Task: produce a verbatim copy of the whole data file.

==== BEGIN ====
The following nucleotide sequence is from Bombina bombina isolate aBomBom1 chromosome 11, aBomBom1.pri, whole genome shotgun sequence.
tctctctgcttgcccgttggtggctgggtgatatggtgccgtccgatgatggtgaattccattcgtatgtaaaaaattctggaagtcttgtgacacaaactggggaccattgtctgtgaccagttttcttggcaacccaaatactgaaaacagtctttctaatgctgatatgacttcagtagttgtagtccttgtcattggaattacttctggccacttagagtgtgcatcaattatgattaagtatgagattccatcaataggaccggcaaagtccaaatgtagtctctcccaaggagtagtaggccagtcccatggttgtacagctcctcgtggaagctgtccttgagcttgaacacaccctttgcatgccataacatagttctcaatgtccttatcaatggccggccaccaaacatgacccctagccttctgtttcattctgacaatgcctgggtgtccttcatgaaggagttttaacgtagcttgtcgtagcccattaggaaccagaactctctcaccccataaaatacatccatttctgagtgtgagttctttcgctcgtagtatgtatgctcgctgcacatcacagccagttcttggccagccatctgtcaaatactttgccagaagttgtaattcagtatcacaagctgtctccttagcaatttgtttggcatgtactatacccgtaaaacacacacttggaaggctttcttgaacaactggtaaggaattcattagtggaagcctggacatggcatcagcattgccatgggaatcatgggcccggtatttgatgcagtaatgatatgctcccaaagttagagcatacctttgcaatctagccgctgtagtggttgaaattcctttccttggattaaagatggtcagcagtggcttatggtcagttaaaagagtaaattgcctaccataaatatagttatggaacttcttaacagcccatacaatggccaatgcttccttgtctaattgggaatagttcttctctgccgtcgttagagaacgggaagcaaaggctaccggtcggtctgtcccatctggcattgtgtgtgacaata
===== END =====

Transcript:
The following nucleotide sequence is from Bombina bombina isolate aBomBom1 chromosome 11, aBomBom1.pri, whole genome shotgun sequence.
tctctctgcttgcccgttggtggctgggtgatatggtgccgtccgatgatggtgaattccattcgtatgtaaaaaattctggaagtcttgtgacacaaactggggaccattgtctgtgaccagttttcttggcaacccaaatactgaaaacagtctttctaatgctgatatgacttcagtagttgtagtccttgtcattggaattacttctggccacttagagtgtgcatcaattatgattaagtatgagattccatcaataggaccggcaaagtccaaatgtagtctctcccaaggagtagtaggccagtcccatggttgtacagctcctcgtggaagctgtccttgagcttgaacacaccctttgcatgccataacatagttctcaatgtccttatcaatggccggccaccaaacatgacccctagccttctgtttcattctgacaatgcctgggtgtccttcatgaaggagttttaacgtagcttgtcgtagcccattaggaaccagaactctctcaccccataaaatacatccatttctgagtgtgagttctttcgctcgtagtatgtatgctcgctgcacatcacagccagttcttggccagccatctgtcaaatactttgccagaagttgtaattcagtatcacaagctgtctccttagcaatttgtttggcatgtactatacccgtaaaacacacacttggaaggctttcttgaacaactggtaaggaattcattagtggaagcctggacatggcatcagcattgccatgggaatcatgggcccggtatttgatgcagtaatgatatgctcccaaagttagagcatacctttgcaatctagccgctgtagtggttgaaattcctttccttggattaaagatggtcagcagtggcttatggtcagttaaaagagtaaattgcctaccataaatatagttatggaacttcttaacagcccatacaatggccaatgcttccttgtctaattgggaatagttcttctctgccgtcgttagagaacgggaagcaaaggctaccggtcggtctgtcccatctggcattgtgtgtgacaata